The fifth myth of print sales: customers only choose on price

Posted by Matthew Parker

When the print salesperson is white and sweating, then you have done your job.

It’s a familiar situation to everyone. The buyer has been ruthlessly in action. They have mentioned

  • budget limitations
  • competitor prices
  • the promise of further work
  • the risk of them changing supplier

Slowly but surely, the print sales person has been forced to give way. If they want the work they will have to compete on price. After all, all buyers choose on price. That’s the only factor that buyers consider.

But is that really true? Let’s look at a different point of view.

Sometimes, the print salesperson forces the customer to choose on price

Sometimes customrs feel that they have no option but to choose on a print supplier on price

Sometimes customers feel that they have no option but to choose on a print supplier on price

In my last article I focused on how some print sales people led on price. Not all salespeople are making the conversation all about price. But many are still encouraging the buyer to choose on price.

Some print salespeople understand that a sales messages can make a customer choose on price. They have addressed this.  These sale people are well-placed to create effective partnerships with their prospects and customers. They are more in control of their sales pipeline. They have a good chance of achieving what they set out to do.

Print sales people who have the wrong type of sales message find it much harder to achieve what they need. They are busy slashing their prices. They are involved purely in commodity selling. It’s hard to control a sales pipeline when it’s based on the lottery of lowest price.

However, as a buyer, lowest price is often what interests me most

It’s important to understand that this is not the way I would like it to be. Of course price is important to me. But I would like to make my buying decisions based on more than this.

The trouble is, sometimes I find this very difficult to do. It’s down to the print sales pitches that I receive. Sometimes I have no option but to choose on price. Here’s why.

Many print sales pitches are exactly the same

Over my years as a print buyer, I have received more than 1400 print sales pitches. 98% of them have contained exactly the same main elements.

Here are the four main elements are defined in most print sales pitches:

  • Good quality
  • Great service
  • Competitive prices
  • Environmentally friendly

I expect all these things from a print company anyway. But I am battered day in, day out by the same message from nearly every printer. Most print companies are portrayed to me as being exactly the same.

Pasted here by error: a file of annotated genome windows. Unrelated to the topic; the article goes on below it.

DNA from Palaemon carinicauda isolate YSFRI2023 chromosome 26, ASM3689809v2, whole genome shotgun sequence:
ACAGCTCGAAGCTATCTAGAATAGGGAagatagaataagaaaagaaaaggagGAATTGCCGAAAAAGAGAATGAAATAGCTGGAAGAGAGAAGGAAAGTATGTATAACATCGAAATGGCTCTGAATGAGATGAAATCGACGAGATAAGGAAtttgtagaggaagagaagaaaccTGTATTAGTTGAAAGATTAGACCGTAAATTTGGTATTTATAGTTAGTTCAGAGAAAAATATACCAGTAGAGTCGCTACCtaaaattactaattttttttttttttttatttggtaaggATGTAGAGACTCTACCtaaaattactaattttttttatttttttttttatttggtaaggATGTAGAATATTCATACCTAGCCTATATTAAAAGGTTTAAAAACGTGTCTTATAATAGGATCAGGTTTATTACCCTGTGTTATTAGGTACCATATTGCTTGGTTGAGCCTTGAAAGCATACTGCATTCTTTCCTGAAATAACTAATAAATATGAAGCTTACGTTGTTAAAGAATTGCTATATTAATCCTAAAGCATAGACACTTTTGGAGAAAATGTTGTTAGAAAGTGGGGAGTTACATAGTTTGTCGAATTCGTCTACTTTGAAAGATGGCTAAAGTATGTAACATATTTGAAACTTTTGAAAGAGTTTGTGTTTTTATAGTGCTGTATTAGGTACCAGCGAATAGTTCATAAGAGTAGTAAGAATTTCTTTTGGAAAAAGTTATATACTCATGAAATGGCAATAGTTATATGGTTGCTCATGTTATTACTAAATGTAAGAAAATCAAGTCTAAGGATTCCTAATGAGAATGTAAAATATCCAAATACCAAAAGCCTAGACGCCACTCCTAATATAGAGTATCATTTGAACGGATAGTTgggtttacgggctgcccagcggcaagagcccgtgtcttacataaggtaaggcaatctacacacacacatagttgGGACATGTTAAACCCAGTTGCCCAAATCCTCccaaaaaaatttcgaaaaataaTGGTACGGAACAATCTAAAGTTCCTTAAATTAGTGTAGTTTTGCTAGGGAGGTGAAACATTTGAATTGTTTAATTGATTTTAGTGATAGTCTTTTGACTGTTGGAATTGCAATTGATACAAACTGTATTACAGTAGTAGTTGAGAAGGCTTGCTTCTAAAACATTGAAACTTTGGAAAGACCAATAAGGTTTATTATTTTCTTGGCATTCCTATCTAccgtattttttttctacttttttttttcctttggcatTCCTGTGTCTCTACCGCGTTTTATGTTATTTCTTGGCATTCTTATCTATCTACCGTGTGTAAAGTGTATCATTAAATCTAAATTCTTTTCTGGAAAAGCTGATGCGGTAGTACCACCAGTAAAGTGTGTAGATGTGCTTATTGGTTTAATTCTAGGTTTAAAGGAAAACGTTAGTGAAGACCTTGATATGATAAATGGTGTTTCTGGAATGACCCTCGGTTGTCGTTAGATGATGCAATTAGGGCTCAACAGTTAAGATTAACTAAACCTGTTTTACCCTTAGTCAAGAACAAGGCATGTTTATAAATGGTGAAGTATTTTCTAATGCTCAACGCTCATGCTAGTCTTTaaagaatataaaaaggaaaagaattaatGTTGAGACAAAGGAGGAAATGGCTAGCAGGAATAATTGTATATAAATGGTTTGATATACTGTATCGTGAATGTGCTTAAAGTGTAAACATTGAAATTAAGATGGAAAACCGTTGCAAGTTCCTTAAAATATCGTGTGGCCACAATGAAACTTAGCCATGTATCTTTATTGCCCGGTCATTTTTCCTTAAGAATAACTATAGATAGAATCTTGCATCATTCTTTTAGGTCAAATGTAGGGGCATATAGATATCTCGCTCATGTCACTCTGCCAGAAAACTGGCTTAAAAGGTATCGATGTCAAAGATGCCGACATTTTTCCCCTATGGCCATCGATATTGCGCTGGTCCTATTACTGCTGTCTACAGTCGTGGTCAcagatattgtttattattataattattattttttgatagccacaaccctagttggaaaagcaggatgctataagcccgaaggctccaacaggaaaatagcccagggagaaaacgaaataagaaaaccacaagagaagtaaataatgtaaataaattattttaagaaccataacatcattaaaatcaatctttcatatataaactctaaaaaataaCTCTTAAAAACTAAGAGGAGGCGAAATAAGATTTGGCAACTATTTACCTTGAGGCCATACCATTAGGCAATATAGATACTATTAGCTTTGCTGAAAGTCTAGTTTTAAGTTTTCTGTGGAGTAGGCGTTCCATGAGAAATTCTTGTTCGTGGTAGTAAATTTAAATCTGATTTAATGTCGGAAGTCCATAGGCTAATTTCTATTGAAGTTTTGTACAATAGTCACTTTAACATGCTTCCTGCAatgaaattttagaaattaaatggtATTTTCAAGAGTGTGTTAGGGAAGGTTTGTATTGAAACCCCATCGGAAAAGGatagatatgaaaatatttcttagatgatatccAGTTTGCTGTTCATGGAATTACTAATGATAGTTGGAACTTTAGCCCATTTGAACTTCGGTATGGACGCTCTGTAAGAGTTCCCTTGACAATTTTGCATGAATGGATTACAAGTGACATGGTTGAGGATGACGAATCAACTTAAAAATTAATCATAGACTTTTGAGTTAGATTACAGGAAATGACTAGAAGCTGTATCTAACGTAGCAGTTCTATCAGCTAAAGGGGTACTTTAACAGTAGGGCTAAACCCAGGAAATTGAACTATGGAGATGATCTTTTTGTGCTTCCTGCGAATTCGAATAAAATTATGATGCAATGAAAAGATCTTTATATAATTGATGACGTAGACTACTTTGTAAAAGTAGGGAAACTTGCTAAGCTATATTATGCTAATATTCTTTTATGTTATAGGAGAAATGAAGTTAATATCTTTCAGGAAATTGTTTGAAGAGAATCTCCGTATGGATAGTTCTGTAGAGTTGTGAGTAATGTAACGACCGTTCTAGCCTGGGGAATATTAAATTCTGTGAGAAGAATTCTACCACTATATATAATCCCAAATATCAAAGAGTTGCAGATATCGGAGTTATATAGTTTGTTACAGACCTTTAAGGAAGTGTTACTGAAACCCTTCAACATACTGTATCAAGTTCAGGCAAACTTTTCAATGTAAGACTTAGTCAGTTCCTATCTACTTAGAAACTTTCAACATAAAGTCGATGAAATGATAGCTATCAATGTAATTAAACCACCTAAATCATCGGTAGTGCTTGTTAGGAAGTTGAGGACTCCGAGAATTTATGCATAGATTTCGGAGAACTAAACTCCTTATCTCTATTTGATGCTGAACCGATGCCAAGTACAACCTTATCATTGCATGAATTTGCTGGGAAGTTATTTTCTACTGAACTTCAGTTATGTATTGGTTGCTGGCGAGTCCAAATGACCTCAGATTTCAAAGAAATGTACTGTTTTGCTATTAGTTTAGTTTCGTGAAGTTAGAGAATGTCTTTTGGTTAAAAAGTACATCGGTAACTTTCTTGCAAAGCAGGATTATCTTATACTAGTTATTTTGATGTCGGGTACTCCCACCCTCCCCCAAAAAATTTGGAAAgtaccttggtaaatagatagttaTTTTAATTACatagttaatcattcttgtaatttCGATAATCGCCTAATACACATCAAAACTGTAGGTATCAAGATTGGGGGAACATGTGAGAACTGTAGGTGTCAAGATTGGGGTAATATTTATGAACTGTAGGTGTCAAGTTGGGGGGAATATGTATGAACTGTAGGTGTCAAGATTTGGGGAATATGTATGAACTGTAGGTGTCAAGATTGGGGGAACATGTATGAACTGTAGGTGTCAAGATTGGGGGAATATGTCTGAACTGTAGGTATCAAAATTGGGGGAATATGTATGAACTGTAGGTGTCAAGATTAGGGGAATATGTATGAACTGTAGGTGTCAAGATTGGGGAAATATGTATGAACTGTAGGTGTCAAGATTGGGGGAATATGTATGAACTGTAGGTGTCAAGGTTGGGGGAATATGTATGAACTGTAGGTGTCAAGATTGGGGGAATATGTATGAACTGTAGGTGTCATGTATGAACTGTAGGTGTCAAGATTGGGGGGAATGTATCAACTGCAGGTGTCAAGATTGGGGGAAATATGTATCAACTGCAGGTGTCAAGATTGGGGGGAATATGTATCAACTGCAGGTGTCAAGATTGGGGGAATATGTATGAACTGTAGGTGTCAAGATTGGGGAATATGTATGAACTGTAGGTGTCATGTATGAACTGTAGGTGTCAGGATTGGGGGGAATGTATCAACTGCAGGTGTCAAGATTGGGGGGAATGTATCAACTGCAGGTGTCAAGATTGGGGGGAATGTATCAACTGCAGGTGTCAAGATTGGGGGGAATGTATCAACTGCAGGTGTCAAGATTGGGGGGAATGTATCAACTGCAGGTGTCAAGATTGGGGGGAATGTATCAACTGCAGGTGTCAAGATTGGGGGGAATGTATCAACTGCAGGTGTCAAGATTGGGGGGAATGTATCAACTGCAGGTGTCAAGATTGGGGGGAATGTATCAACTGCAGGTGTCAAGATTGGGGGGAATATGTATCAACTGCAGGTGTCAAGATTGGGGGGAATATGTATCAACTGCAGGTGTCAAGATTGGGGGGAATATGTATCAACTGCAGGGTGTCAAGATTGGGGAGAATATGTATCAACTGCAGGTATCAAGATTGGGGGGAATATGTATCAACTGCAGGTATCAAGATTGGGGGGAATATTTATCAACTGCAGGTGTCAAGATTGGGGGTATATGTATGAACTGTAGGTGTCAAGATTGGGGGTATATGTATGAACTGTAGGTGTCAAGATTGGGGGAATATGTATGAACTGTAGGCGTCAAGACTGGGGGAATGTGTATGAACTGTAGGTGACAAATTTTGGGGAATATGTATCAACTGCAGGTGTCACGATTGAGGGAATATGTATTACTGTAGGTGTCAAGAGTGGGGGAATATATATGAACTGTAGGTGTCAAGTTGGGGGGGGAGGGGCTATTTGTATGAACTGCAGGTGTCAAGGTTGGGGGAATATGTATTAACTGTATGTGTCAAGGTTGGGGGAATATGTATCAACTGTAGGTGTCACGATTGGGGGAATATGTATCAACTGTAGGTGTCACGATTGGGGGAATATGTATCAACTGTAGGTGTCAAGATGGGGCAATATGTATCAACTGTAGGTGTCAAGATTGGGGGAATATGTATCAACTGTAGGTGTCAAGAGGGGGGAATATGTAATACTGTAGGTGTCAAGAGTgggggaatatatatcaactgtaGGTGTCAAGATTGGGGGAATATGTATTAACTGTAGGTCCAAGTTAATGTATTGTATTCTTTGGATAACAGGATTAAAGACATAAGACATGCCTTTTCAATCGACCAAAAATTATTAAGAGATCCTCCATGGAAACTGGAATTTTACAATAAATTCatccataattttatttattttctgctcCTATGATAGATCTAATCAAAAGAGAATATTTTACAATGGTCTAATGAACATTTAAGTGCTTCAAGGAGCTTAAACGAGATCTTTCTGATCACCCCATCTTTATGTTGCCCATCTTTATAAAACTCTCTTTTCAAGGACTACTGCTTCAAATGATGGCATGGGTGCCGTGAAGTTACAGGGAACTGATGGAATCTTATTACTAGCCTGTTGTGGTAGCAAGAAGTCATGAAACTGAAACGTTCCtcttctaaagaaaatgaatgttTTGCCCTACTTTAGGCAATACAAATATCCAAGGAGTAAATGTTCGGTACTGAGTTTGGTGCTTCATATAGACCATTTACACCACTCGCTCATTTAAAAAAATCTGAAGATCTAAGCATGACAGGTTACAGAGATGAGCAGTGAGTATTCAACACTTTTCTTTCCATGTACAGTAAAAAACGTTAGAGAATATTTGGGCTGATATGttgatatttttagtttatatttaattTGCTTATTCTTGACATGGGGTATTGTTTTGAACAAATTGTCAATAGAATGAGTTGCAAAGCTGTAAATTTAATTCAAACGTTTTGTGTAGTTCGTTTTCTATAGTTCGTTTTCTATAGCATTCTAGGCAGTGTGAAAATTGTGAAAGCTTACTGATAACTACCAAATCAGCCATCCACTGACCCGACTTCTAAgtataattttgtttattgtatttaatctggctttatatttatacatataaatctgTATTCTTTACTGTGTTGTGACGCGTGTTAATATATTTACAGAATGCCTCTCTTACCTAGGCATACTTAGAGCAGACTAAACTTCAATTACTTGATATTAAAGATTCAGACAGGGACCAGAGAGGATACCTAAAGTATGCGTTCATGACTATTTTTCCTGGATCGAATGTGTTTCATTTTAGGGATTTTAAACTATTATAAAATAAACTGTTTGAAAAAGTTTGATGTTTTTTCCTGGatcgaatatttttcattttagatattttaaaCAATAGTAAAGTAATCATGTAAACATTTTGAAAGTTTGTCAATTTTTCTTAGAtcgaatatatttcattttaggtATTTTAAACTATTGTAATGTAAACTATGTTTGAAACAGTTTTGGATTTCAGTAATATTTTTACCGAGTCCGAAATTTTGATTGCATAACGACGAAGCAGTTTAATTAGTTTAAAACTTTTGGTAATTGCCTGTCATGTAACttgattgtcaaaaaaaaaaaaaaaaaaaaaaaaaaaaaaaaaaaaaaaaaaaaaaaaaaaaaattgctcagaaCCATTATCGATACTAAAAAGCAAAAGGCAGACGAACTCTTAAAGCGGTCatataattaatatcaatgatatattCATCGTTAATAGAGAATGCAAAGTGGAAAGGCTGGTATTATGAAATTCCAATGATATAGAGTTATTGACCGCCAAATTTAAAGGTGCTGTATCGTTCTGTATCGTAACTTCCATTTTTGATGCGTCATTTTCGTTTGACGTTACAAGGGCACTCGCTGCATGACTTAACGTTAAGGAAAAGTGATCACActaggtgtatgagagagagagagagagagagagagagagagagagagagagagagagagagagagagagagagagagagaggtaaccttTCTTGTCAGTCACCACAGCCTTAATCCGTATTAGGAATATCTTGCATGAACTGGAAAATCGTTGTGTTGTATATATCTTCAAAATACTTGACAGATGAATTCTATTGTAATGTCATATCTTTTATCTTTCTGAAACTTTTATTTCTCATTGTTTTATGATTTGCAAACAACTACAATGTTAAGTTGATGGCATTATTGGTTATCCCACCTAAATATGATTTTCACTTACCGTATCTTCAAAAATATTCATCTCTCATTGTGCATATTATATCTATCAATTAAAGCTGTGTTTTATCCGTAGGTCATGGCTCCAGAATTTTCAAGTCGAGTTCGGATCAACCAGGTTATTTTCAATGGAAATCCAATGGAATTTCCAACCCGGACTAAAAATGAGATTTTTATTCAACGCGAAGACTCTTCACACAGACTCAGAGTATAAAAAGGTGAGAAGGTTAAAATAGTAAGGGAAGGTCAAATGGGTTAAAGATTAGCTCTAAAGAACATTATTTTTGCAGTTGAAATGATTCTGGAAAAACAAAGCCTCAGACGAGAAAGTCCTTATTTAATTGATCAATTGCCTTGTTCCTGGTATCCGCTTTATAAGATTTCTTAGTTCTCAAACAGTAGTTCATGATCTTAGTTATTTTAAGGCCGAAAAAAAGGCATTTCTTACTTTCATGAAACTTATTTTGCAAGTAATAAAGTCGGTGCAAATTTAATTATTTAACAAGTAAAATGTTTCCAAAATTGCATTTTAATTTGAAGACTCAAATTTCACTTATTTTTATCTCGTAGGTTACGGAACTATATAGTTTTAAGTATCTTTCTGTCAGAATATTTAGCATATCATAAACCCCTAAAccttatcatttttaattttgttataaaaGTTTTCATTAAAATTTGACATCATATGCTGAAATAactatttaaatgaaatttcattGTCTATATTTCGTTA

So how does the customer react to this?

If everything else appears to be the same, to the customer has only one choice. They have to choose the one factor that differentiates the print companies from each other.

The customer has no option but to choose on price

The customer is forced to do this because there are no other differentiators. Service and quality and environmental credentials are rarely enough to make a print company stand out from the competition. The customer will want to be reassured on these issues. However, is not the first thing that should be brought up in a sales pitch.

A customer needs to understand why your company is truly different. They need to understand the value that you can bring to their business. If you can do that, you move the conversation away from being purely on price.

Here’s why I paid more for a print job

I was buying a marketing brochure. It was a simple job. One that it would be easy just to choose the lowest price for. However, when it came to delivery there was a challenge. I needed to get the brochure to an exhibition without fail.

One print company to whom I talked about the brochure convinced me that they were different. They guarantee to me on time delivery or my money back. They guaranteed to use a dedicated driver. (A courier would have probably given up at the exhibition dates.) They also made sure there would be time to prove the job to the marketing team.

I ended up paying this company 12.5% more than the lowest price. It would have been easy to get a cheaper deal. But this company understood to my needs and focused on my pain. They also provided a set of unique guarantees. For this job, I considered the extra cost more than worthwhile.

However, some print companies will be doubtful about this example.

That’s pretty rare behaviour for a customer

It is true that there are customers out there who are only interested in price. However, it is possible to change the ways of many who do buy on price. It requires a rather different pitch from a forward thinking salesperson. They will need their sales pitch to stand out.

One way in which they can do this is to focus on the TPD principle. They need to focus on their target audience, the target audience’s pain and their company difference. These are factors that you can easily build into your sales message.

I am not saying that these buyers won’t still want to talk about price. However, they will be having a conversation about trying to justify using your company rather than a competitor.

Here are three action points to get you going

  1. Review your sales message for mentions of price, service, quality and environment.
  2. Work out what makes your company and offering truly different.
  3. Make sure that this is crystal clear to your staff, customers and prospects

The right sales message creates a very different dialogue

You may soon find that many of your customers are no longer just talking to you about budgets and competitor prices. You may find that they are no longer focused purely on beating you up on price. You may find that they are sitting up and listening to why they should be using using your company and is not a competitor.
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